Fewer samples are better, and you don’t want it softer than you need. It’s worth considering, apply a depth-aware blur to the shadows afterward to keep them smooth with fewer samples. Anyway, you may have noticed that there’s more to the lighting than just shadows. Face shading can give players a greater sense of depth and realism.

# Phong Lighting

The Phong Reflection Model is a common lighting model for shading because of its simplicity. You probably know the diffuse bit which is `dot(normal, -dir_to_light)`

, usually with an added a `max(x, 0.0)`

to prevent negative values.

In our case, however, we can orientate the normals with the shadow view matrix and then we’ll know that the normal’s -Z direction will always be towards the light.

I’m also going to want the direction from the camera to the world (in shadow-space), so that I can do specular reflections. This is effectively the eye direction, but we’re doing everything in shadow-space for consistency:

```
gl_Position = gm_Matrices[MATRIX_WORLD_VIEW_PROJECTION] * vec4(in_Position, 1);
//Shortened for convenience
mat4 mat_world = gm_Matrices[MATRIX_WORLD];
mat4 mat_view = gm_Matrices[MATRIX_WORLD_VIEW];
//World space position
vec4 wor = mat_world * vec4(in_Position, 1);
//World space camera position hack
vec3 cam = -mat_view[3].xyz * mat3(mat_view);
//Shadow view coordinates
v_shadow = u_sha_view * wor;
//Normals in shadow-space
v_normal = mat3(u_sha_view) * mat3(mat_world) * in_Normal;
//World, relative to camera, in shadow space
v_eye = mat3(u_sha_view) * (cam - wor.xyz);
//Regular color and texture
v_color = in_Colour;
v_coord = in_TextureCoord;
```

Back to the frag shader. Since we know that normal’s z is always oriented away from the light, we don’t have to do the dot product, we can simply just use the `-normal.z`

.

We can take a little further by adding some specular highlights. This is done in the same way as the diffuse lighting, but we reflect the eye direction (normalized) vector from the vertex shader off the normal. Again, the z component is already oriented towards the light, so no dot is needed. We can simply raise this to a high power for sharpness and add this to the result of the diffuse lighting.

Everything put together results in something like this. Much better than flat lighting

Here’s the fragment code I used which includes alpha testing, gamma correction, sloping, soft shading and specular highlights

```
//Discard below the alpha threshold
vec4 col = texture2D(gm_BaseTexture, v_coord);
if (col.a<0.5) discard;
//Factor in vertex color
col *= v_color;
//Convert to linear RGB
col.rgb = pow(col.rgb, vec3(GAMMA));
//Compute shadow-projection-space coordinates
vec4 proj = u_sha_proj * v_shadow;
//Normalize to the -1 to +1 range (accounting for perspective)
vec2 suv = proj.xy/proj.w;
//Edge vignette from shadow uvs
vec2 edge = max(1.0 - suv*suv, 0.0);
//Shade anything outside of the shadow map
float shadow = edge.x * edge.y * float(proj.z>0.0);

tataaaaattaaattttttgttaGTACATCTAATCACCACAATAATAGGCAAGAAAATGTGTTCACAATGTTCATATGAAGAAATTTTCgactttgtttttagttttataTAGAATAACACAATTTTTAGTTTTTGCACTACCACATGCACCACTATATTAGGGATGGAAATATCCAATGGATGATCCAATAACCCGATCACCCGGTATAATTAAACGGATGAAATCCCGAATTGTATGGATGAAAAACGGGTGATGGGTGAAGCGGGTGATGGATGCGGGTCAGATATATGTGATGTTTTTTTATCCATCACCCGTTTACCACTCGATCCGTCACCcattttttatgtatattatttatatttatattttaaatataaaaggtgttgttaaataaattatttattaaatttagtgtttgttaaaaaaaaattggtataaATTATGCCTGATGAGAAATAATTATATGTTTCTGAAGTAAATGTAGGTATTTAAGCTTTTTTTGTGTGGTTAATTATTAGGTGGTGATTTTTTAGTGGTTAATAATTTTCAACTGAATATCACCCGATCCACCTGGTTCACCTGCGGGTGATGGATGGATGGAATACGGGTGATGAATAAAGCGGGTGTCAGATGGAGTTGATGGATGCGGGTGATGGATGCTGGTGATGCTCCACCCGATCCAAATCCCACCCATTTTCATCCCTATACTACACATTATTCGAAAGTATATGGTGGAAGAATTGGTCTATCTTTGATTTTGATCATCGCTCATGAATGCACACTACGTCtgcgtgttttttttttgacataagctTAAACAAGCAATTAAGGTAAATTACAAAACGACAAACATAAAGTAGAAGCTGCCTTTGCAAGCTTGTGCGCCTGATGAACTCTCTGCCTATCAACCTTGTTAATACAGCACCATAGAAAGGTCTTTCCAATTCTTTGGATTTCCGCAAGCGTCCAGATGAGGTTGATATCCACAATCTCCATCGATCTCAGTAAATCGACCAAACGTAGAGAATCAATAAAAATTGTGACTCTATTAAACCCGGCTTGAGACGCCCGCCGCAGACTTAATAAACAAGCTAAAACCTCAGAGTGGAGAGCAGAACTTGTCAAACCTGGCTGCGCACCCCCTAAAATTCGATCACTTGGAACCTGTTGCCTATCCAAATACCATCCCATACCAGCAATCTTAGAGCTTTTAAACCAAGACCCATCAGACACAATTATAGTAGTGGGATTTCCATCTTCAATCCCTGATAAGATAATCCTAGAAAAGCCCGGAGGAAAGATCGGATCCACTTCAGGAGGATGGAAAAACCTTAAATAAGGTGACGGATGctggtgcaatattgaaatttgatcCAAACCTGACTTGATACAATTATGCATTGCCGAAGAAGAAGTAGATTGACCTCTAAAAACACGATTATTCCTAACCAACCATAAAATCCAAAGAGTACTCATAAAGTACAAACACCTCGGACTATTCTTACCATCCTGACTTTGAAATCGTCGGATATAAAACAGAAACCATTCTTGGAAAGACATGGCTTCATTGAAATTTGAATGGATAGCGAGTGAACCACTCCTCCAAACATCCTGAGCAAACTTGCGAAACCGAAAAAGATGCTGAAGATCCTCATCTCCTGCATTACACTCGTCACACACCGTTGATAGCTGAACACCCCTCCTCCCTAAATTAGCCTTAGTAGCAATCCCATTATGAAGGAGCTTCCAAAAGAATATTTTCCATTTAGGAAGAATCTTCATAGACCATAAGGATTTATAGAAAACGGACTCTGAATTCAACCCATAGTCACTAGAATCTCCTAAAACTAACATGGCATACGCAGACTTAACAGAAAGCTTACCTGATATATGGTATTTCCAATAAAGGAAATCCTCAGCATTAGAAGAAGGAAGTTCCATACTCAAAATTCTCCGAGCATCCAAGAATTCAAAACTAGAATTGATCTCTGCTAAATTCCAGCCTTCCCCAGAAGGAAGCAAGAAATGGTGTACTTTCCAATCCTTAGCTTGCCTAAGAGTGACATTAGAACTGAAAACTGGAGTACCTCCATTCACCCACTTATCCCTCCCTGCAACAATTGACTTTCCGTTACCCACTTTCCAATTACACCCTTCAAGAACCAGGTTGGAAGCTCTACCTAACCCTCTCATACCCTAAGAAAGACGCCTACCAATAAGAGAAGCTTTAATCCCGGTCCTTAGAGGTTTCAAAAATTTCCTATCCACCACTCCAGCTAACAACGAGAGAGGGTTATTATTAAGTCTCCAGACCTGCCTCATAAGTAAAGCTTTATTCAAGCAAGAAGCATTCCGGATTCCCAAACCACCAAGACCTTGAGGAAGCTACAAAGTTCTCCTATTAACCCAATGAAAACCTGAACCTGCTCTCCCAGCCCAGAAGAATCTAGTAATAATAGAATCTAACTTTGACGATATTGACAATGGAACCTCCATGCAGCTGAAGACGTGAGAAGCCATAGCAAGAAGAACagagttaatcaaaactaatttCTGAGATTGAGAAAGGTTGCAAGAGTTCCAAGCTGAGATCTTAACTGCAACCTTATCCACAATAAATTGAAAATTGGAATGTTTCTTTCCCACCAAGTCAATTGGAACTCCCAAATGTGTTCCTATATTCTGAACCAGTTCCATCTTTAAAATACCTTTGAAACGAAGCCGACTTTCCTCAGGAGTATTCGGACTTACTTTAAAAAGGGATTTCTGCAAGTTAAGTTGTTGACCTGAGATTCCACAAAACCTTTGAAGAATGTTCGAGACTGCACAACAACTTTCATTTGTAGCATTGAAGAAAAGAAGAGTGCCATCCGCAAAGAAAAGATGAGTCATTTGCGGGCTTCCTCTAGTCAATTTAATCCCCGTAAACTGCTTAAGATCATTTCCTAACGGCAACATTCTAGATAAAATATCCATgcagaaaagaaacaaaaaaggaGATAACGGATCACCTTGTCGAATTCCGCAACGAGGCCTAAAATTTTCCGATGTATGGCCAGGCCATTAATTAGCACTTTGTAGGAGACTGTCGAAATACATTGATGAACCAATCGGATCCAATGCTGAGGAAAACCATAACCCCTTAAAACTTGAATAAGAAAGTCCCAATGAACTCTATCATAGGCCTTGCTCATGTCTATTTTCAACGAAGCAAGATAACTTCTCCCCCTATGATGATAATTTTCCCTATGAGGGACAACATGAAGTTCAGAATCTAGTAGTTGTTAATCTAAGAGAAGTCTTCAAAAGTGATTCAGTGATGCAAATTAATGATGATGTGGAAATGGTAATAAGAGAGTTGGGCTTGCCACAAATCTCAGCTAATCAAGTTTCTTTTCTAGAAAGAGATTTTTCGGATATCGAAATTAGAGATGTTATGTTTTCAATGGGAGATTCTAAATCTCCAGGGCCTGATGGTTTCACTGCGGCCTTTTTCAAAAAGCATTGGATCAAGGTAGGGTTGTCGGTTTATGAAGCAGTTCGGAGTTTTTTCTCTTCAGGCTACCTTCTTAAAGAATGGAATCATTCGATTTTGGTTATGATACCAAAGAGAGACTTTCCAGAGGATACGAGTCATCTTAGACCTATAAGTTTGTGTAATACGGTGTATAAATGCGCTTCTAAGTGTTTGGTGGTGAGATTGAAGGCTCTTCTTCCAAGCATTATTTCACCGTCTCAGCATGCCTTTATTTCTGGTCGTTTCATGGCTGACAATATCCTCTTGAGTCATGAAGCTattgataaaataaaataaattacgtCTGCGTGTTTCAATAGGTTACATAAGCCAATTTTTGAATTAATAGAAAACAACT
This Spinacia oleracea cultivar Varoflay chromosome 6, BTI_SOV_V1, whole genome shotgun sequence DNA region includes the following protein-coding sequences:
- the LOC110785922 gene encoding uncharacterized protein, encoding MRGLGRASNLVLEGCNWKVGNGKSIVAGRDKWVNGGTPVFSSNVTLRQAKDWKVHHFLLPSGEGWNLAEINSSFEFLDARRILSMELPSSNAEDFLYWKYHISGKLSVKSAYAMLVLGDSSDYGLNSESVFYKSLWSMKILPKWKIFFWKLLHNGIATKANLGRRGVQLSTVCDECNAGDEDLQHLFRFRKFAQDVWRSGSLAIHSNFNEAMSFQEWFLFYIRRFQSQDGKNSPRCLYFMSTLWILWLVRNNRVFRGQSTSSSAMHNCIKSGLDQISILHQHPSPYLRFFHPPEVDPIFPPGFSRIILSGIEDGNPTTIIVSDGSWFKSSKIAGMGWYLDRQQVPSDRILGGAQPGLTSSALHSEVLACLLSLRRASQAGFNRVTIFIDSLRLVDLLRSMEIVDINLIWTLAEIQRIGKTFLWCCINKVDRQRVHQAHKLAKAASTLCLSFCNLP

//Normalize shadow-space normals
vec3 norm = normalize(v_normal);
//Compute slope with safe limits
float slope = 1.0 / max(-norm.z, 0.1);
//Only do shadow mapping inside the shadow map
if (shadow>0.01) shadow *= shadow_soft(proj, slope);
//Try alternative shadow functions here: shadow_hard(proj), shadow_interp(proj, slope)
//Soft lighting
float lig = 0.5-0.5*norm.z;
//Blend with shadows and some ambient light
lig *= lig * (shadow*0.95 + 0.05);
//Specular reflection
vec3 eye = normalize(v_eye);
float ref = max(reflect(eye, norm).z, 0.0);
float spec = pow(ref, SPEC_EXP) * SPEC_AMOUNT;
//Screen blend specular highlights with
col.rgb = 1.0 - (1.0 - col.rgb*lig) * (1.0 - spec);
//Convert back to sRGB
col.rgb = pow(col.rgb, 1.0/vec3(GAMMA));
```

The full source code and demo is on GitHub!

# Conclusion

Phew, that may have been my longest mini tutorial yet. There was a lot to cover, and I didn’t want to skim over any important details. When you need shadows for your games, this first thing you should try is shadow mapping.

The process begins by drawing the scene from the perspective of the light. All you need is the depth from the light’s point of view. Then when you draw the full scene, you can project this depth map on to your scene and see which areas are behind what the light can see (in shadow). You can’t just compare the real depth with the projected

depth though because there are too many approximations in the depth, but adding even a small bias can mitigate those artifacts.

Filtering shadows to make them soft, is quite similar to filtering or blurring anything else. You just have to do it after you’ve done the shadow casting. Be smart about the number of samples you use, shadow map resolution, and screen resolution. Sometimes a little post-processing to soften them, is your best option.

Shadow mapping is best paired with some Phong Lighting. A little reflectivity can help with depth perception in shadowed areas, or you can look into more advanced lighting models like PBR, ambient occlusion or global illumination.

That’s it for now. I hope that’s enough to get you started on some cool stuff in 3D. I’d love to see what you guys make with this (tweet at me)!

# Extras

LearnOpenGL has a solid tutorial on Shadow Mapping from start to finish. If you’re not totally following, this might be the next tutorial to read

Microsoft published a guide on some techniques to further improve shadow mapping.

They also published an introduction to Cascaded Shadow Mapping, which is ideal for large scale scenes and outdoor settings.

That’s it for this week. Take care!

great post! thank you